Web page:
Mixed Methods- comparing peoples favorite places they stated with reasons why in a poll or survey.

Lizzie said...

A. The Atlantic article uses mixed methods. It interviews other student’s parents and other adults on whether teachers give too much homework and also collects data on how much time it takes a student to do all their homework. Esmee’s dad wants to find out if the other students from her class take just as much time on their homework as Esmee does. “…an e-mail chain started by the class parent to seek chaperones for a field trip, I removed the teachers name, changed the subject line, and then asked the other parents in the class whether their children found the homework load onerous,” (Greenfeld) Esmee’s dad waiting patiently for a response, “Half the class’s parents responded that they thought too much homework was an issue.” (Greenfeld) Esmee’s dad asked all the parents and they came back with conclusions. He took data not only from parents but also from other countries, “The irony is that some countries where the school systems are held us as models for our schools have been going in the opposite direction of the U.S., giving less homework and implementing narrower curricula built to encourage deeper understanding rather than broader coverage.” (Greenfeld) Esmee’s dad wonders why the teachers give more homework than the schools that show up as a model for us. While he asks parents and gathers information from other schools, he also asks the teacher how she feels about homework, “the teachers usually respond in one of two ways. They nod sympathetically and agree that the kids do have a lot of work, as if they have nothing to do with the assigning of it.” (Greenfeld) Interviewing and gathering information from others give Esmee’s dad the idea of doing her homework and seeing how long it takes him. He calculates how long it takes her to do her homework, “during the school week, she averages three to four hours of homework a night and six and a half hours of sleep.” (Greenfeld) While Esmee takes a long time doing homework, her dad struggles and experiences having six and a half hours of sleep. This article using qualitative because Esmee’s dad interviews parents and gathers information from other schools and teachers, but it’s also quantitative because he calculates how long it takes for his daughter to do her homework in one night that is why the Atlantic Article uses mixed methods.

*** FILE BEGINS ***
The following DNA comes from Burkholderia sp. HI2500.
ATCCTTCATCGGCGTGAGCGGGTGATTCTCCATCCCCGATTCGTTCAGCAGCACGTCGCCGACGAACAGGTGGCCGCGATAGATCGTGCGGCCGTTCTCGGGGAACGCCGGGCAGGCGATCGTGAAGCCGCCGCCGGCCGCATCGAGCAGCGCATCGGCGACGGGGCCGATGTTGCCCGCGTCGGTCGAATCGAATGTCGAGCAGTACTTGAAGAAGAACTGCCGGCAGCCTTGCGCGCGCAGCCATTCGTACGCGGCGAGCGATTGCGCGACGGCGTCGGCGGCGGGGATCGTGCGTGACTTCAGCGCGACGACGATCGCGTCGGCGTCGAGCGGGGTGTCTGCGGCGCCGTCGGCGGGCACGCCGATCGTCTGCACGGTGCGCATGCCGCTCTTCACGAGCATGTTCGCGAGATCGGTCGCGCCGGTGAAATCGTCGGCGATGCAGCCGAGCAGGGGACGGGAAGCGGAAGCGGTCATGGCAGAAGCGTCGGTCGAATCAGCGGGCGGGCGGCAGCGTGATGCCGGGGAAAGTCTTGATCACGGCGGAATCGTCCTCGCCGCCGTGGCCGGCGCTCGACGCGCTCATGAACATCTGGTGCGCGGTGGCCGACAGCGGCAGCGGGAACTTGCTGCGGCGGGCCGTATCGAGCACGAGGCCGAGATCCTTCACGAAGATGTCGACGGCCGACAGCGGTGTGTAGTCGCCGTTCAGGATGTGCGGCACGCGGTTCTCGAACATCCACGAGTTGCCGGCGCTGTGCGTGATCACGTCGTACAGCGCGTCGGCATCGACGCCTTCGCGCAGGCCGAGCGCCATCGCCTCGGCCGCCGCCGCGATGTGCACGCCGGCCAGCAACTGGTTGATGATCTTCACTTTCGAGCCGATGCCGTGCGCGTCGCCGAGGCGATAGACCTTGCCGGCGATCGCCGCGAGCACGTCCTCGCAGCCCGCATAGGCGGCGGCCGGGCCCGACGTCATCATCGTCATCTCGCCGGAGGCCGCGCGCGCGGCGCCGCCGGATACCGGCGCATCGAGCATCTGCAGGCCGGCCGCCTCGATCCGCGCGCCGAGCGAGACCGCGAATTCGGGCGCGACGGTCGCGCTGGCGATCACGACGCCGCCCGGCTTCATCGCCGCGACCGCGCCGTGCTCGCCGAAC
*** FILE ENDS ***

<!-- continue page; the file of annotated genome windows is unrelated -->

Greenfeld, Karl. "My Daughter's Homework is Killing Me." Atlantic 18 Sept. 2013. Web. 1 Oct. 2013.

gabrielle bergeron said...

• Qualitative
o Quantitative

1. Teachers’ correcting workloads
• How does a teachers correcting workload affect the amount of work and what kind of work they assign to their students?
o How does the number of assignments teachers have to grade affect the number of assignments they assign to their classes?
2. Student attitudes concerning Edline
• How does Edline affect student’s attitudes?
o How many students say Edline strongly affects their attitudes?
3. Attitudes concerning the school renovations
• What are students attitudes concerning school renovations?
o What percent of the students like the new school renovations?
4. Students’ political affiliations
• How do students’ parents affect their political affiliations?
o How often are students’ political affiliations influenced by their parents?
5. How students choose electives
• How do students choose electives based on graduation credentials?
o How much of an affect do graduation credentials affect the choice of electives?
6. How seating charts affect academic performance
• How do seating charts affect the academic performance of students?
o How severely do seating charts affect the performance of students?
7. Try it for your topic!
• How do students feel towards the updated version of the Iphone (Ios7)?
o What percentage of students feel the update was a good idea? How many feel it was not a good idea/ what parts of the update cause th